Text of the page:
When it comes to fiber optic splicing, the implementation of a good quality cleaver can help you in saving your overall costs significantly.
If you wish to achieve high-quality fiber optic terminations or splices it is vital to cleave the fiber properly.
This in particular when making use of any pre-polished connectors with internal fiber already installed.
The Fiber Splicing Process requires Cleaving.
In the concept of fiber optic splicing, cleaving is essential.
It is referred to as the technique of cutting an optical fiber.
It can also be mentioned as the process of precisely splicing or breaking the fiber for termination.
Just like the process of splicing a glass plate, the optical fiber is cut by either scratching or scoring the surface.
Then, by applying stress to the fibre the glass should break smoothly.
Once the procedure of cleaving the optical fiber is achieved successfully, the fiber will be left with a clean, well-defined surface that remains perpendicular to the fiber’s length.
As such, there is no remnant of any protruding glass on either side of the fiber (referred to as a lip).
Why is a Cleaver used for Fiber Optic Splicing?
A cleaver for fiber optic splicing is referred to as a specialized tool. It is responsible for holding the fiber under the impact of low tension.
The cleave tool is also responsible for scoring the surface of the fiber at a given location. The cleaver applies great impact or tension until it results in the breaking of the fiber.
Good cleavers tend to be automatic and deliver product-consistent results. At the same time, the good-quality cleavers are also not dependent on the operator.
In the case of using an automatic cleaver for fiber optic cleaving, the user is only required to clamp the fiber into the specific cleaver while operating its controls effectively.
Some cleavers that you come across in the market might be less automated. For instance, the less automated cleavers require the operators to put additional force manually for breaking the optical fiber.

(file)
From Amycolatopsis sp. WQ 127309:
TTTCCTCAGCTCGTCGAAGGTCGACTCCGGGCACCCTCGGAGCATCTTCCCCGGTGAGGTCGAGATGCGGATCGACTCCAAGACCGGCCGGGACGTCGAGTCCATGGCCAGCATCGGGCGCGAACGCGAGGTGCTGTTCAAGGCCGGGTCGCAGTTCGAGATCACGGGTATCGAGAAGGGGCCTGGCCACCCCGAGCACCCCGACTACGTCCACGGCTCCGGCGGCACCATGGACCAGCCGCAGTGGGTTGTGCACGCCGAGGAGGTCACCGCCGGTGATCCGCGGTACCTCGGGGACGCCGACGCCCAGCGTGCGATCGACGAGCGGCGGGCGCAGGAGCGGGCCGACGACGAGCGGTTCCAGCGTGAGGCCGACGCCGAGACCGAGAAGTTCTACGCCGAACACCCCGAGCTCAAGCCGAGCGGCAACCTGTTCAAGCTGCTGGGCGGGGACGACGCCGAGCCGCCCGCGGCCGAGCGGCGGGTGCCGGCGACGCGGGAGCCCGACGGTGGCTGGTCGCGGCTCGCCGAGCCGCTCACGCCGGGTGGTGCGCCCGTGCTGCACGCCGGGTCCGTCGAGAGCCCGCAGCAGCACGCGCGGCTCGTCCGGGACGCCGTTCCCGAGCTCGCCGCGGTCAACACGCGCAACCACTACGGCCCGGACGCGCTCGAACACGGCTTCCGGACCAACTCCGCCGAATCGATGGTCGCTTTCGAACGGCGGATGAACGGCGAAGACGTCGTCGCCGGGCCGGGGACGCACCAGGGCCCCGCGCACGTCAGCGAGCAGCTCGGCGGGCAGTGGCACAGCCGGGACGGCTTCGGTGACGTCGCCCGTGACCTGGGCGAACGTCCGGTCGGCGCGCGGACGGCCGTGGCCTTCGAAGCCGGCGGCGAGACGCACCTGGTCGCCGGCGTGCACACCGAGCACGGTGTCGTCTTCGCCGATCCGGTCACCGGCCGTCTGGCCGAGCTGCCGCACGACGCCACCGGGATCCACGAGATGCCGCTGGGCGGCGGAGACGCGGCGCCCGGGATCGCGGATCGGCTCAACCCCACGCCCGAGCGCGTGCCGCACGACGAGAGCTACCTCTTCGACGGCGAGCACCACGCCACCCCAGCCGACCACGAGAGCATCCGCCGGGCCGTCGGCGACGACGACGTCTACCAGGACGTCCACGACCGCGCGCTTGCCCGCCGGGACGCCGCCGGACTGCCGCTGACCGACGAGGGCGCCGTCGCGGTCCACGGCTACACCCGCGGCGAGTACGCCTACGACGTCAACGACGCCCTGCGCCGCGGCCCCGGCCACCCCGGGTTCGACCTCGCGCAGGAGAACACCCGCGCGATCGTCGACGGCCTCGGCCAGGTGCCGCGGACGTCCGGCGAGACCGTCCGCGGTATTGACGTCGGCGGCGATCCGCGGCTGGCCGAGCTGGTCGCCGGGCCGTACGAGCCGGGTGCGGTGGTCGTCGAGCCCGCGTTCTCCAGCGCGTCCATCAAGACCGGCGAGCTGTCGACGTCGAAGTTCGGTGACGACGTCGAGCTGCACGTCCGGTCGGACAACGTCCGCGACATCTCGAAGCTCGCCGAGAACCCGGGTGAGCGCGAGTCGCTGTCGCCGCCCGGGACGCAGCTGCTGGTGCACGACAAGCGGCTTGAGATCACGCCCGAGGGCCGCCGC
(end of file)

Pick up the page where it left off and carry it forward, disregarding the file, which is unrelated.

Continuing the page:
This makes the cleavers highly dependent on the operators. Which in turn could mean that these cleavers may produce less predictable results?
Importance of Proper Cleaving
When you wish to join two optical fibers, it requires the mating of the fiber at its two ends.
In case the ends of the optical fiber are not cleaved properly, the ends of the fiber will not be able to be joined properly.
Another issue is that if the ends that are cleaved are at some angle, a gap will appear between the fibers.
This would lead to a significant loss when mechanical splicing.
For Fusion Splicing, this might lead to an uneven joint.
If there happens to be a lip or a protrusion, on any one of the optical fibers, then the two fibers will not mate properly.
At the same time, if there happens to be a surface defect the ends would diffuse or reflect light.
The result of this would be a major loss of information. This is often referred to as a mist or a hackle.
Having a fully automatic fiber cleaver allows for more consistent cleaving precision and efficiency.
The long-term benefits of these are clear to see.